Dazed meet the Creative Director, Antonio Marras to learn a little more about the Kenzo Menswear Spring / Summer 2010 line
Joining Kenzo in 2003 and effectively reimagining the womenswear line, Antonio Marras graduated to overall creative director of the label, originally set up in the 70s by Kenzo Takada, in 2008. Given full artistic direction on all aspects of the brand, adding childrenswear, homeware, accessories and menswear to his previous output, Marras has firmly taken hold of Kenzo and molded it in his own vision.
His first menswear show, which graced the catwalk back at the beginning of this year, was a directional collection that laid the groundwork for Marras’ concept. Describing the ethos behind his ‘Kenzo universe’ as being “not about a Kenzo family but more about a Kenzo tribe” Marras sees the Kenzo man as someone “…who has a kind of natural twisted elegance, a modern take on the dandy; a man who can make a classical style unique”.
True to his vision, this season’s menswear collection has taken 19th century explorer Pierre de Brazza as the starting point. De Brazza is credited with being the man that discovered the Congo through one of his many self funded expeditions, and a gentleman that played by his own rules. Seeing out his quest for new lands and a further understanding of the world on his own terms, “Pierre de Brazza was someone that travelled in a very humane way and was very much respectful of the local people. He was an idealist and for this reason he was the perfect Kenzo man, a cosmopolitan dandy” says Antonio.
Taking inspiration from the images conjured up when he thought of travelling across the desert, Marras has incorporated this aesthetic both in the choice of palette – muted hues “as if the colours were faded away by the sun, by the wind and the sand” – and in the styling, shape and volume of the garments. Looser yet still beautifully tailored soft cotton blazers and jackets combine with washed knits and wider, ankle length linen trousers, to give off a relaxed yet elegant feel. An image that is very much akin to the romantic vision associated with late 19th and early 20th century British colonials.
Grey’s, off white’s, khaki and washed out slate blue all feature heavily in the collection, lifting the clothes and allowing them to stand out while at the same time being understated and refined. Across the collection detailing includes elaborate yet masculine floral and leaf prints, multiple pockets and buttons adding a very slight military feel along with draped, low-slung collars. “I wanted the clothes to look as if they were exposed to the sun and the wind for hours, so overall they look looser and older. I wanted to associate more fitted cuts with more comfortable pieces to create contrasts. It is the wardrobe of an explorer; it has to be comfortable and therefore looser. In my head these clothes are a part of ‘him’ so they carry the signs of his life, his marching and trekking through the desert” explains Antonio.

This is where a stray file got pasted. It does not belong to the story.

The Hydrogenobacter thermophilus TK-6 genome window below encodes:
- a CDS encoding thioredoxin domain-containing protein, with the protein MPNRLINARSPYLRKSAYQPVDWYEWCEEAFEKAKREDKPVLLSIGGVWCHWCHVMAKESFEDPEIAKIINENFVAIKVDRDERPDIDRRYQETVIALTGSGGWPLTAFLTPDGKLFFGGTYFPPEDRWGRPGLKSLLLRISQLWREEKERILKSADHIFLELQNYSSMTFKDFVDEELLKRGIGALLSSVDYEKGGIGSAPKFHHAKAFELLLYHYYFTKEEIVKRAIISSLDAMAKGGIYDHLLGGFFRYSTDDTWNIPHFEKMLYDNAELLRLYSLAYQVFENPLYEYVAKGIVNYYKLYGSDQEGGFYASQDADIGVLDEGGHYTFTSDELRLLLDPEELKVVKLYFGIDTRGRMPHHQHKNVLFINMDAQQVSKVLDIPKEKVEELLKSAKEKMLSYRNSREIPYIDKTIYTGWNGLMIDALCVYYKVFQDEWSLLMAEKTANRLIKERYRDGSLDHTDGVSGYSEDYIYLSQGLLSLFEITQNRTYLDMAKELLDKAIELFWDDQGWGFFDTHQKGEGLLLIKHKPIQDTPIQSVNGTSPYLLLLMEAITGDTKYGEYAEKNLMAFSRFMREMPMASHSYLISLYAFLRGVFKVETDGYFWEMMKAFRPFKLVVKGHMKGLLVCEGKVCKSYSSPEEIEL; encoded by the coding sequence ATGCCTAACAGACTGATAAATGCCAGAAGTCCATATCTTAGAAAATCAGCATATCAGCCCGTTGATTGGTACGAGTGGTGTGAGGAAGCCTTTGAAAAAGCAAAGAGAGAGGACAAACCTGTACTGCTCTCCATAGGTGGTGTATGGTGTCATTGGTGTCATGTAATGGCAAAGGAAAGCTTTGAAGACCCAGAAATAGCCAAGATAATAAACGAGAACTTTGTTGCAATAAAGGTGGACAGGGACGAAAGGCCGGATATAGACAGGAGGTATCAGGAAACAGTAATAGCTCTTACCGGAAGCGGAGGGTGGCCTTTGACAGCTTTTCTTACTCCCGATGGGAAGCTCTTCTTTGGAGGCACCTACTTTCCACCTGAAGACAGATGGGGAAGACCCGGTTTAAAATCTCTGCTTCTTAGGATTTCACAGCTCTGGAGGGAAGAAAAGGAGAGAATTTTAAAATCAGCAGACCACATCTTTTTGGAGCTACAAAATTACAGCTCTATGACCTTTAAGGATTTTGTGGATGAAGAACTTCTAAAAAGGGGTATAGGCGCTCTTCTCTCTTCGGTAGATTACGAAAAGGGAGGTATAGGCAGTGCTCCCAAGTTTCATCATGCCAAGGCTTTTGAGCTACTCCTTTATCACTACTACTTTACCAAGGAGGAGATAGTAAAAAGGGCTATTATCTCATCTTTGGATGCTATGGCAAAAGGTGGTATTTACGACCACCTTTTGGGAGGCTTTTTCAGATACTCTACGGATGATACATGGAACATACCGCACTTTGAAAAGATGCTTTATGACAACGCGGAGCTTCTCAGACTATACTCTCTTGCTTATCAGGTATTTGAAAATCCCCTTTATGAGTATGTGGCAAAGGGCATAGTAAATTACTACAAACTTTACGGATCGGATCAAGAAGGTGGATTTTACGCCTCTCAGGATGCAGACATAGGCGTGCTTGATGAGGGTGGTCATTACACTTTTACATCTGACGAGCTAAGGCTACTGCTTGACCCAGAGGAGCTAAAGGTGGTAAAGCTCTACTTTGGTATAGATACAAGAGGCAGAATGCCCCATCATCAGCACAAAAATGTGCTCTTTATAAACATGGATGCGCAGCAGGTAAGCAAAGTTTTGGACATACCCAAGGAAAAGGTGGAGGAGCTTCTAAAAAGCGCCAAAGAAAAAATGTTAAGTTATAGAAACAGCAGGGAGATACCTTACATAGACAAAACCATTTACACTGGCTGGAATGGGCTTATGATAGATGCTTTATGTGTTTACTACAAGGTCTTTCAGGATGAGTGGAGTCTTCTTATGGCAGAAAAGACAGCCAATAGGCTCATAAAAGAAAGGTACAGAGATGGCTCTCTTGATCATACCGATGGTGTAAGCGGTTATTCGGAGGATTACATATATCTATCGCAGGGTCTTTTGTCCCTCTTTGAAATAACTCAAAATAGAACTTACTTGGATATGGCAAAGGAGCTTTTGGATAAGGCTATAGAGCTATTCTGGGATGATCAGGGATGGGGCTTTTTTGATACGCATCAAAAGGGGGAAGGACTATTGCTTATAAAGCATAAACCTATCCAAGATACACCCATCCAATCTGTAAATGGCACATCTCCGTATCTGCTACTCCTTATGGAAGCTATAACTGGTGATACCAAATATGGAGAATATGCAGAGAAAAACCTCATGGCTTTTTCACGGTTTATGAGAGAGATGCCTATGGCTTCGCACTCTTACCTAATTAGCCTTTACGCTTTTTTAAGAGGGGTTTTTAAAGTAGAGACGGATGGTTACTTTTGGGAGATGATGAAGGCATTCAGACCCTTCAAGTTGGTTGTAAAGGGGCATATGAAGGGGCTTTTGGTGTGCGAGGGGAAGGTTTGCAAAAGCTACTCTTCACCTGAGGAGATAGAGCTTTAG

Kenzo has always been a label with personality, a look that is at the same time classic and accessible while maintaining a connection to themes at the forefront of each season’s mood. Marras is very much aware of this heritage of the label and the aesthetic with which Kenzo has always been associated, but concurrently acknowledges the direction in which he wants to take it. “There are things I absolutely want to take forward with me from Kenzo’s history. For instance the mixing of different cultures, what the French call the “métissage”, and the “joie de vivre” philosophy of the brand. I never wanted to make a revolution at the label, but at the same time I want to take Kenzo into modernity, yet keeping all of its codes and values. It is a very special house with a unique DNA and I have always thought I had to continue it, not erase it” divulges Marras. “Brands are nothing without a strong identity. Everyone can make nice clothes nowadays; brands have to give more than just nice design. They have to offer a vision, a universe, and a signature. Kenzo has always had strong values and heritage, but now it is my turn with the house and I’m just trying to take them forward, in my own way”.